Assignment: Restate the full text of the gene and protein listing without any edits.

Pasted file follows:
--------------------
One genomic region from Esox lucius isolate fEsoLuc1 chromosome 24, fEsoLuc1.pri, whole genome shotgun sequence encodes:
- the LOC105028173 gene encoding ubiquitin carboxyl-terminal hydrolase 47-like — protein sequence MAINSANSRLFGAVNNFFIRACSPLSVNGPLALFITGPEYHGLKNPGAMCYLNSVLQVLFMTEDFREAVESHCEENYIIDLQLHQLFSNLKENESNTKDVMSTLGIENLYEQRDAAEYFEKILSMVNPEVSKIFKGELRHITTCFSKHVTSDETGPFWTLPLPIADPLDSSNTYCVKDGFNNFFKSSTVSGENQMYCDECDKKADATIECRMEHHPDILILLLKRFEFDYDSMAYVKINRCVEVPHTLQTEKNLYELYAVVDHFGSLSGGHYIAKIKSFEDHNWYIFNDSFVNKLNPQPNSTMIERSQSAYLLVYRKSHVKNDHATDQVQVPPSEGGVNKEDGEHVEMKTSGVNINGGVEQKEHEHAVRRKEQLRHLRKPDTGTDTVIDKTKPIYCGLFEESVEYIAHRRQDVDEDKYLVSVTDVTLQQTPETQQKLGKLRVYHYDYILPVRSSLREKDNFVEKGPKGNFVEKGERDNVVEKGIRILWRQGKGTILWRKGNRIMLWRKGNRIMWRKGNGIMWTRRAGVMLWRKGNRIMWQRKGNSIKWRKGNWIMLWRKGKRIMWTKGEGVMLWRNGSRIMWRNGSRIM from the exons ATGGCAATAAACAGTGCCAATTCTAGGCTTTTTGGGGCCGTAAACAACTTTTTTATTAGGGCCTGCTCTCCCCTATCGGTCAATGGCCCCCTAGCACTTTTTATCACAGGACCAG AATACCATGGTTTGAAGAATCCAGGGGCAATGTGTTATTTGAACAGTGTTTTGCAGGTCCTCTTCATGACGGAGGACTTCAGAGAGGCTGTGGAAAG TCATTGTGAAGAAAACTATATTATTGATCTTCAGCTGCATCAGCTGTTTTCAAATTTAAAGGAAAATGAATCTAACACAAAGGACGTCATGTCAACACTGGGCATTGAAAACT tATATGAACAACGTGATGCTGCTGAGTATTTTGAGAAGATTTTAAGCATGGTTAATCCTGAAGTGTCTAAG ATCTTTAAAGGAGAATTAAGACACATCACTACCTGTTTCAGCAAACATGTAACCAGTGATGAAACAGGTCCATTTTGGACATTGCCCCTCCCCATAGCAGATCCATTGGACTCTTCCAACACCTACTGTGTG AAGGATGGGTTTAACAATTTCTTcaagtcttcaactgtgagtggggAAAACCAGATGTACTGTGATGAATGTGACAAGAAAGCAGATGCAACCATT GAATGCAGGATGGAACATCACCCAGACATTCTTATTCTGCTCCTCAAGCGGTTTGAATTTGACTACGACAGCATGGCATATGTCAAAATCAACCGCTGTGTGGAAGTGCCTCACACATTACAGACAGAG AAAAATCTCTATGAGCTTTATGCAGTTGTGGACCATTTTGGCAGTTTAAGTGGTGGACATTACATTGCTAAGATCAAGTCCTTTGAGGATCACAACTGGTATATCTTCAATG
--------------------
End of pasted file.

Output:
One genomic region from Esox lucius isolate fEsoLuc1 chromosome 24, fEsoLuc1.pri, whole genome shotgun sequence encodes:
- the LOC105028173 gene encoding ubiquitin carboxyl-terminal hydrolase 47-like — protein sequence MAINSANSRLFGAVNNFFIRACSPLSVNGPLALFITGPEYHGLKNPGAMCYLNSVLQVLFMTEDFREAVESHCEENYIIDLQLHQLFSNLKENESNTKDVMSTLGIENLYEQRDAAEYFEKILSMVNPEVSKIFKGELRHITTCFSKHVTSDETGPFWTLPLPIADPLDSSNTYCVKDGFNNFFKSSTVSGENQMYCDECDKKADATIECRMEHHPDILILLLKRFEFDYDSMAYVKINRCVEVPHTLQTEKNLYELYAVVDHFGSLSGGHYIAKIKSFEDHNWYIFNDSFVNKLNPQPNSTMIERSQSAYLLVYRKSHVKNDHATDQVQVPPSEGGVNKEDGEHVEMKTSGVNINGGVEQKEHEHAVRRKEQLRHLRKPDTGTDTVIDKTKPIYCGLFEESVEYIAHRRQDVDEDKYLVSVTDVTLQQTPETQQKLGKLRVYHYDYILPVRSSLREKDNFVEKGPKGNFVEKGERDNVVEKGIRILWRQGKGTILWRKGNRIMLWRKGNRIMWRKGNGIMWTRRAGVMLWRKGNRIMWQRKGNSIKWRKGNWIMLWRKGKRIMWTKGEGVMLWRNGSRIMWRNGSRIM from the exons ATGGCAATAAACAGTGCCAATTCTAGGCTTTTTGGGGCCGTAAACAACTTTTTTATTAGGGCCTGCTCTCCCCTATCGGTCAATGGCCCCCTAGCACTTTTTATCACAGGACCAG AATACCATGGTTTGAAGAATCCAGGGGCAATGTGTTATTTGAACAGTGTTTTGCAGGTCCTCTTCATGACGGAGGACTTCAGAGAGGCTGTGGAAAG TCATTGTGAAGAAAACTATATTATTGATCTTCAGCTGCATCAGCTGTTTTCAAATTTAAAGGAAAATGAATCTAACACAAAGGACGTCATGTCAACACTGGGCATTGAAAACT tATATGAACAACGTGATGCTGCTGAGTATTTTGAGAAGATTTTAAGCATGGTTAATCCTGAAGTGTCTAAG ATCTTTAAAGGAGAATTAAGACACATCACTACCTGTTTCAGCAAACATGTAACCAGTGATGAAACAGGTCCATTTTGGACATTGCCCCTCCCCATAGCAGATCCATTGGACTCTTCCAACACCTACTGTGTG AAGGATGGGTTTAACAATTTCTTcaagtcttcaactgtgagtggggAAAACCAGATGTACTGTGATGAATGTGACAAGAAAGCAGATGCAACCATT GAATGCAGGATGGAACATCACCCAGACATTCTTATTCTGCTCCTCAAGCGGTTTGAATTTGACTACGACAGCATGGCATATGTCAAAATCAACCGCTGTGTGGAAGTGCCTCACACATTACAGACAGAG AAAAATCTCTATGAGCTTTATGCAGTTGTGGACCATTTTGGCAGTTTAAGTGGTGGACATTACATTGCTAAGATCAAGTCCTTTGAGGATCACAACTGGTATATCTTCAATG